While renewable energy is the obvious first step for most airports, thanks to the abundant areas they are spread across, other targets like zero water discharge facilities and rainwater harvesting are also a must, which only some are practicing or moving towards now.

Giving a peek into the mind of the aviation minister, another senior official from the ministry has been quoted as saying, “The aviation minister has special focus on green airports, and we will be able to achieve that. The airports have now submitted the plan and we will keep monitoring it. While many airports have already working towards environment friendly measures, we want to ensure everyone does,”.

GMR-led Delhi International Airport Limited has got the distinction of being Asia Pacific’s first Level 4+ (Transition) accredited airport under ACI’s airport carbon accreditation programme. Besides, Chhatrapati Shivaji Maharaj International Airport (CSMIA) had been bestowed the Energy Efficient Unit certification by the Confederation of India Industry (CII) for a host of sustainable and green initiatives. Kochi airport of course has been the pioneer with its solar power additions that have made it completely energy indepoendent. Among the several initiatives by the Airports Authority of India (AAI) are installation of solar power plants under net metering/captive mode at various airports for generation and self-consumption of green and renewable energy. Besides, a few airports procure green energy through open access. Covering nearly 3.9 million square feet within the IGI Airport premises, around 40,000 air purifying plants have been put inside the three-terminal buildings of the Delhi airport to clean the indoor air. DIAL has also taken to the “single-use plastic-free airport”. CSMIA has also taken several steps during the pandemic to optimize energy consumption, resulting in energy usage to 35%. Cochin International Airport Ltd (CIAL), fully powered by solar energy, has achieved a cumulative production volume of 25 crore units; offsetting 1,60,000 metric tons of carbon emission.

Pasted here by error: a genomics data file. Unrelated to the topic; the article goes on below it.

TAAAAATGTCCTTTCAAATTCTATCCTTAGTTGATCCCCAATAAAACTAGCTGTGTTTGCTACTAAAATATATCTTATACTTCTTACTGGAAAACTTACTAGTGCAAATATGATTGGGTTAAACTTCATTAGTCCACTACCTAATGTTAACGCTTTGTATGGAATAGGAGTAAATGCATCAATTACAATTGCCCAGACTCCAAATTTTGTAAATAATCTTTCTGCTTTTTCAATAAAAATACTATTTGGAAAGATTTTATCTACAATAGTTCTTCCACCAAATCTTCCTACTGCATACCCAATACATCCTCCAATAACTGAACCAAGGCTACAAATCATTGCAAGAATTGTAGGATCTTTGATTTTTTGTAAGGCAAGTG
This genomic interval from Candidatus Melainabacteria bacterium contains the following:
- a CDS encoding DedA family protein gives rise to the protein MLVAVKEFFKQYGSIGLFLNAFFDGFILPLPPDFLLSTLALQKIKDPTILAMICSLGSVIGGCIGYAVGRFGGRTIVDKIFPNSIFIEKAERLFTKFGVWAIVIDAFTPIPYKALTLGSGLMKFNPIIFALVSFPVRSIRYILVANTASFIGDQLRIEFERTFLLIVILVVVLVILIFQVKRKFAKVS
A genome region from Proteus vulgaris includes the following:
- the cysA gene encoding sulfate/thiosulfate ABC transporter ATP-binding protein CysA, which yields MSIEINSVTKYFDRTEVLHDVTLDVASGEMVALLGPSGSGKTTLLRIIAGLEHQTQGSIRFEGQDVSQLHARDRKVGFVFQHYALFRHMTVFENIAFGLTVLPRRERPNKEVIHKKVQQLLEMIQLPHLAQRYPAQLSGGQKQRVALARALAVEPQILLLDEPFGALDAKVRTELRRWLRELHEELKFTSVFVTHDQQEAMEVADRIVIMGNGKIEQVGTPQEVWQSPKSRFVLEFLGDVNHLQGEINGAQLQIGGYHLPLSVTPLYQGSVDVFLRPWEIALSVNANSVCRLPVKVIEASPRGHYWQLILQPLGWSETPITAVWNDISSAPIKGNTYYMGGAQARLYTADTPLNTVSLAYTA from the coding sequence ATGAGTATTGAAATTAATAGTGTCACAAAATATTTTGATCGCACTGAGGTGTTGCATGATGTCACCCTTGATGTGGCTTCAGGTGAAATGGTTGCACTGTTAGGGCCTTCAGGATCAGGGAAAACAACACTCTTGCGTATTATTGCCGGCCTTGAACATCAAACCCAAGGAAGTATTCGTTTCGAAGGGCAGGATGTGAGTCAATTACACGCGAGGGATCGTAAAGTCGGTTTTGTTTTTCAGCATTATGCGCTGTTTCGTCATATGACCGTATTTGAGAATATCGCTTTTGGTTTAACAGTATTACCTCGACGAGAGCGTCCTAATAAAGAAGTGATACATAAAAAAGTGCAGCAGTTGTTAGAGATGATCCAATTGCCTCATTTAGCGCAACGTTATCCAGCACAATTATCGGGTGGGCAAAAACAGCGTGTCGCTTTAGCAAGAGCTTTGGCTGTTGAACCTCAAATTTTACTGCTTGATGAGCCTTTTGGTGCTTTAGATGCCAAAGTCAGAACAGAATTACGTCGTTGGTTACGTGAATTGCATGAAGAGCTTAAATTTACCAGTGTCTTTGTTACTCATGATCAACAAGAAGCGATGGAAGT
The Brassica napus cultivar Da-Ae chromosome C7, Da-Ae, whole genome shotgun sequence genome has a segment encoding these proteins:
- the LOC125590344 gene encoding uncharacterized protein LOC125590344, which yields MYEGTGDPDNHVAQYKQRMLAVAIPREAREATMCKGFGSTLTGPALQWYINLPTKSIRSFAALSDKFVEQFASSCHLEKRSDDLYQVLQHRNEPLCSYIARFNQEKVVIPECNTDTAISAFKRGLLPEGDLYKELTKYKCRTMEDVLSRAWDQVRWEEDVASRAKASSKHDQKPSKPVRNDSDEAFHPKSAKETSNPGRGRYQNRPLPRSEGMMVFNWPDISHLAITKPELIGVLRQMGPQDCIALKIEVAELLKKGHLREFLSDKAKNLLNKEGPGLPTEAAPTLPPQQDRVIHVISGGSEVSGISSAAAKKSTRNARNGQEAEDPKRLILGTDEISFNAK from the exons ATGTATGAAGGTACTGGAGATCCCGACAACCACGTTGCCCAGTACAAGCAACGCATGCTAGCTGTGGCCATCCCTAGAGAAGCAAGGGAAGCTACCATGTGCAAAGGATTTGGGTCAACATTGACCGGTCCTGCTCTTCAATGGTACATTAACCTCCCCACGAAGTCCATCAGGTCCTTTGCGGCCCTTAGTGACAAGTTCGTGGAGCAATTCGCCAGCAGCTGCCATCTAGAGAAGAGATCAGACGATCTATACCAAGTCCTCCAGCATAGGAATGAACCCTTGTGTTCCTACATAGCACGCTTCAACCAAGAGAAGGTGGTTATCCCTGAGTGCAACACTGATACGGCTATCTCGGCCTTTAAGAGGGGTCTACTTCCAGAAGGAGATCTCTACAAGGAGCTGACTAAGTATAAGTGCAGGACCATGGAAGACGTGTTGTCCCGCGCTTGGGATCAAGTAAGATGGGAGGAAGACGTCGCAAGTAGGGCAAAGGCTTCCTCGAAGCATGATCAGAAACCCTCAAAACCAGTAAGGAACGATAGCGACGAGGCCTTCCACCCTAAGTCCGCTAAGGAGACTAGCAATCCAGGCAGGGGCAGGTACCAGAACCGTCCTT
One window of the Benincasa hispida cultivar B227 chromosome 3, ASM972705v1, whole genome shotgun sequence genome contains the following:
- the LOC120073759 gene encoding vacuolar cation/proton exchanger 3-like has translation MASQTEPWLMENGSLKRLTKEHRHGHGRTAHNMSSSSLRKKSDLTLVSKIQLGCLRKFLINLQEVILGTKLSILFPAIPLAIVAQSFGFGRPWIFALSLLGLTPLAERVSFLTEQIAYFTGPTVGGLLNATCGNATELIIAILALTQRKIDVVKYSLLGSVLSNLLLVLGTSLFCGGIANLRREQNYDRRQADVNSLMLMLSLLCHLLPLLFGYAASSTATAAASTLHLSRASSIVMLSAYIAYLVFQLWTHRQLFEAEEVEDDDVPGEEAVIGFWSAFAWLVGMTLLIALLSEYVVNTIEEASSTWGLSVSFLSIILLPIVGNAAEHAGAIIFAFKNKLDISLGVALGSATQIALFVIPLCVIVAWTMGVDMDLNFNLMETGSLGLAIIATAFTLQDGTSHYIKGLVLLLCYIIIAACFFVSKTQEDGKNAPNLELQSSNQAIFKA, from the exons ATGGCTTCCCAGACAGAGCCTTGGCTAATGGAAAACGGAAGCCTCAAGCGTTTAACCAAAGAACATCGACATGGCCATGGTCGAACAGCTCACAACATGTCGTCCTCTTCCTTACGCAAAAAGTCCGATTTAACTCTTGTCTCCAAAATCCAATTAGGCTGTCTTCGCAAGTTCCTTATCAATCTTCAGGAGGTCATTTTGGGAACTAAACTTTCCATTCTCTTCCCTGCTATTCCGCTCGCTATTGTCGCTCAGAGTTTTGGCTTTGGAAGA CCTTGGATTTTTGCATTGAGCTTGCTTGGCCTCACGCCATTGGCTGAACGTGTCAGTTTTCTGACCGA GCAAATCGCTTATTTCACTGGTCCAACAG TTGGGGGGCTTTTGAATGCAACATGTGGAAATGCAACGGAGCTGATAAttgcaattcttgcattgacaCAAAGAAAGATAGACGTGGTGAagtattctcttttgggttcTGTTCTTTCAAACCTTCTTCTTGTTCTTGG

Bangalore International Airport Limited (BIAL), operator of Kempegowda International Airport, Bengaluru, consumes nearly 100% renewable electricity (70 Mn units), leading to largely Zero Scope 2 emissions (>50000 MT of carbon emissions reduction). The public transport sector, be it aviation, railways and highways, needs to go green with a vengeance, as they have all access to crucial land and other structures where solar power will thrive. India needs to get way more ambitious in this regards, and setting a clear target for 2025 will not be a bad idea at all.

Source Link: https://www.saurenergy.com/solar-energy-news/airports-to-become-carbon-neutral-by-december-2024

RENEWABLES 2022 GLOBAL STATUS REPORT

RENEWABLES 2022 GLOBAL STATUS REPORT

Last Updated: Jun 15, 2022

RENEWABLES 2022

As the world’s only crowd-sourced report on renewable energy, the Renewables 2022 Global Status Report (GSR) is in a class of its own. The Renewables 2022 Global Status Report documents the progress made in the renewable energy sector. It highlights the opportunities afforded by a renewable-based economy and society, including the ability to achieve more diversified and inclusive energy governance through localised energy generation and value chains. Countries with higher shares of renewables in their total energy consumption enjoy a greater level of energy independence and security.